That's a question Jessica Decker (not her real name), 23, wished her mother and father had asked themselves. At their behest, she began taking purity pledges in kindergarten at her south Florida Baptist school.
"You got a purity ring when you got your period," Decker recalls. "I got mine when I was 9 years old."
At the beginning of every school year, she renewed her purity pledge, even after she began having sex with her boyfriend when she was 15. "I wanted to save myself for marriage because it was what I had been taught," Decker remembers. "But in the heat of the moment I was thinking, 'I'm 15 and I'm horny, and my boyfriend is 18 and he's hot.' I didn't use a condom because I didn't know what a condom was. No one ever told me. If we told our school counselor we were sexually active, she would tell our parents and we would be expelled. There was no place for me to get information. My parents were like, 'You are never allowed to let a boy touch you there!'"
Decker believes many of her classmates were sexually active, but says, "You just didn't talk about it." Not even when Decker was certain one of her friends was in the middle of miscarrying. "I'm not sure if it was self-inflicted. I was at her house, and she was sitting on her toilet and blood was pouring out of her, and I was thinking, Hmm, this can't be good. We ended up never telling anybody."
When Decker was 17 years old, her mother took her for a gynecological exam. "I was like, 'Please don't tell my mother I had sex!' The doctor told me I had HPV. I thought I was going to die, because I didn't know what it was. I couldn't tell my friends, because they were all going to think I was a slut."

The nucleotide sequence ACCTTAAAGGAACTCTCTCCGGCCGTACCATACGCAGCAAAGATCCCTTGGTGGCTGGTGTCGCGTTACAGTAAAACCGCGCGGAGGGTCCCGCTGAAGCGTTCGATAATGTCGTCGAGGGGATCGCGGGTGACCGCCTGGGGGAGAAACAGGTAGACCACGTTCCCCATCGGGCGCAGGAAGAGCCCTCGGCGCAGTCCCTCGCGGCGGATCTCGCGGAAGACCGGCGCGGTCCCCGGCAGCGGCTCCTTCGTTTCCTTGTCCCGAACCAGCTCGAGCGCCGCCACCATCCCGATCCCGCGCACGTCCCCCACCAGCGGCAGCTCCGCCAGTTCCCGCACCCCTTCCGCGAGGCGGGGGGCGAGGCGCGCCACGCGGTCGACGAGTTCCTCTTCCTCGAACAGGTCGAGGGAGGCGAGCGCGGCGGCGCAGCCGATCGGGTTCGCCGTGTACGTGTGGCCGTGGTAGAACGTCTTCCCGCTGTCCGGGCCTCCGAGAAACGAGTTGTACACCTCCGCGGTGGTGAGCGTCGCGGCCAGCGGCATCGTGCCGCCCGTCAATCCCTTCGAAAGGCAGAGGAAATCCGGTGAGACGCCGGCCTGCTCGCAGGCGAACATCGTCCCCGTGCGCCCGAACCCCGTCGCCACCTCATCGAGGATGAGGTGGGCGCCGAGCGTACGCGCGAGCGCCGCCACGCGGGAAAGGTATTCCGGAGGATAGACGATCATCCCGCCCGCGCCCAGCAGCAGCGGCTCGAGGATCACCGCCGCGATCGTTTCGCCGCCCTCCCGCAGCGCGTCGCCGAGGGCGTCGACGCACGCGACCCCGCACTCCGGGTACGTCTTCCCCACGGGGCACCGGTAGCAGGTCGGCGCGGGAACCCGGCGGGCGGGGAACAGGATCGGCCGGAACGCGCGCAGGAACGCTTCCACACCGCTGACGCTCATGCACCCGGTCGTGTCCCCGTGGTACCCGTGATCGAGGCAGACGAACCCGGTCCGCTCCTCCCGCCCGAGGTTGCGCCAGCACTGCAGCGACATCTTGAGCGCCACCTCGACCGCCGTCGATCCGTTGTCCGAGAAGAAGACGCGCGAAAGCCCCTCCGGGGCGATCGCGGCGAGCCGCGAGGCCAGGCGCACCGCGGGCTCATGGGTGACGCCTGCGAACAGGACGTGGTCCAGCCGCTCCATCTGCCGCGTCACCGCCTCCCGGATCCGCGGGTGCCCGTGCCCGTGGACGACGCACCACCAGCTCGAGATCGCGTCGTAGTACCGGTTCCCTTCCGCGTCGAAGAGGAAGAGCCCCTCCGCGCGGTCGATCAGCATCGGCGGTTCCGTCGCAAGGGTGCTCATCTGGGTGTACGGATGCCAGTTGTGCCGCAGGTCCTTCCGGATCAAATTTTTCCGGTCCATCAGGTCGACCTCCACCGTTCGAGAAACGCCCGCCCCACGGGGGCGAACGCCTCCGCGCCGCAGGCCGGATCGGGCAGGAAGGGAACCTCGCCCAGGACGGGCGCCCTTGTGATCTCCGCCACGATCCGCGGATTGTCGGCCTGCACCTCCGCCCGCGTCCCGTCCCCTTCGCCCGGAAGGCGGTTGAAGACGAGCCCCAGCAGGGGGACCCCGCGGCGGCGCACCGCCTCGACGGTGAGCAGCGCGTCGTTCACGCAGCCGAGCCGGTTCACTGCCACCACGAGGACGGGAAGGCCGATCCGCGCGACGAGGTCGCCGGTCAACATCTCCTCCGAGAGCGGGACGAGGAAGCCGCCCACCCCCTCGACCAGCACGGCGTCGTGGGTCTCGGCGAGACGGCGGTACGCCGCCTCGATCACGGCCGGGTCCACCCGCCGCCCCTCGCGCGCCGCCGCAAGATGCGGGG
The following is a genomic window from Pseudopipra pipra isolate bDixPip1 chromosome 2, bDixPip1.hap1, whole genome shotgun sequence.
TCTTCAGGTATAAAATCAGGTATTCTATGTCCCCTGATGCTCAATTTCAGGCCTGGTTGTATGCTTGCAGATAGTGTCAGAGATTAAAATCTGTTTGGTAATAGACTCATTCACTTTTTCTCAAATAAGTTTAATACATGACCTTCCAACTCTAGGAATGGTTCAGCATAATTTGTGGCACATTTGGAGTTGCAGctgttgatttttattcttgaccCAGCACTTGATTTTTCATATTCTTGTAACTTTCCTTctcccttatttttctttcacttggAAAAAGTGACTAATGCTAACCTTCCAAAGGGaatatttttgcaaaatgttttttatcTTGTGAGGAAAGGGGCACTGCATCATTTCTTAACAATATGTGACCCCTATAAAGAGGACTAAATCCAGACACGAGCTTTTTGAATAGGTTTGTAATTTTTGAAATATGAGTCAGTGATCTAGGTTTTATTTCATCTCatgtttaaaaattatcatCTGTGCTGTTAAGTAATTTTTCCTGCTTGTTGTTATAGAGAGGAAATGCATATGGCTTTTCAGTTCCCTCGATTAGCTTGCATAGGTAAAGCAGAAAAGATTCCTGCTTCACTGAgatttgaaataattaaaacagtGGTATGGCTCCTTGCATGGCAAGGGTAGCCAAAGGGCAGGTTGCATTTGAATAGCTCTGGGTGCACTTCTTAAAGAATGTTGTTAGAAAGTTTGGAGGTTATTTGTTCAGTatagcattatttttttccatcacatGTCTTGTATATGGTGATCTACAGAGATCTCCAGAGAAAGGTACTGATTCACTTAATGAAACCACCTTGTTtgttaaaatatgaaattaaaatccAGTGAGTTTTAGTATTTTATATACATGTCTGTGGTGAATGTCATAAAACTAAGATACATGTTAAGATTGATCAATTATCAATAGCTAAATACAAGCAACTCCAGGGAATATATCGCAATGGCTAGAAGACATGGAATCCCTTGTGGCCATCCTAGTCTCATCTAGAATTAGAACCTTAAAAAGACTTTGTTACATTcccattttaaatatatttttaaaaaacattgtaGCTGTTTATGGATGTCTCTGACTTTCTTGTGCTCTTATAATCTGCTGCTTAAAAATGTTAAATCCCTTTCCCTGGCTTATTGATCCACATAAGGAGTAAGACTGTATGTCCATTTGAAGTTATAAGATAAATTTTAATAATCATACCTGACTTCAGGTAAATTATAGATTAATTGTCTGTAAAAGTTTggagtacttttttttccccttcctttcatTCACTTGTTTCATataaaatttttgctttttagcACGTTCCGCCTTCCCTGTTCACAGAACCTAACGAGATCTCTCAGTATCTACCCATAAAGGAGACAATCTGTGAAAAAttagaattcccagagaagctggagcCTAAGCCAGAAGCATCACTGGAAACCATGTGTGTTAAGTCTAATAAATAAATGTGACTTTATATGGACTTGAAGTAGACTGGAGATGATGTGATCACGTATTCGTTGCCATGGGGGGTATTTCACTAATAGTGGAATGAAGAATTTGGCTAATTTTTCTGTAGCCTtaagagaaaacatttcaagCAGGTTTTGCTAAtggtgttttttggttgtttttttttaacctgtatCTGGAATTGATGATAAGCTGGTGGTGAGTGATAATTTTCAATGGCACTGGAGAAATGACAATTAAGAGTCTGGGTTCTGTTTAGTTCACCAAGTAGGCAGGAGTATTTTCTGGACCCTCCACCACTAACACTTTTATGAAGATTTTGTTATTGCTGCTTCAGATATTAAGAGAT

The physician agreed to tell Decker's mother she had an "abnormal Pap smear," and her mother asked no further questions. The physician himself didn't counsel Decker to use condoms if she was going to continue to be sexually active. It wasn't until a few years later in college, when she enrolled in a women's studies course, that Decker learned that most types of HPV are harmless. Today Decker works as a community educator for Planned Parenthood.
Marjorie Holmes (not her real name), 35, took a virginity pledge through her Presbyterian congregation in Atlanta when she was 17 years old. "I loved my church youth group," Holmes says. "It was fun. Whether or not I really understood what I was doing wasn't a big deal to me because I wasn't very involved with guys."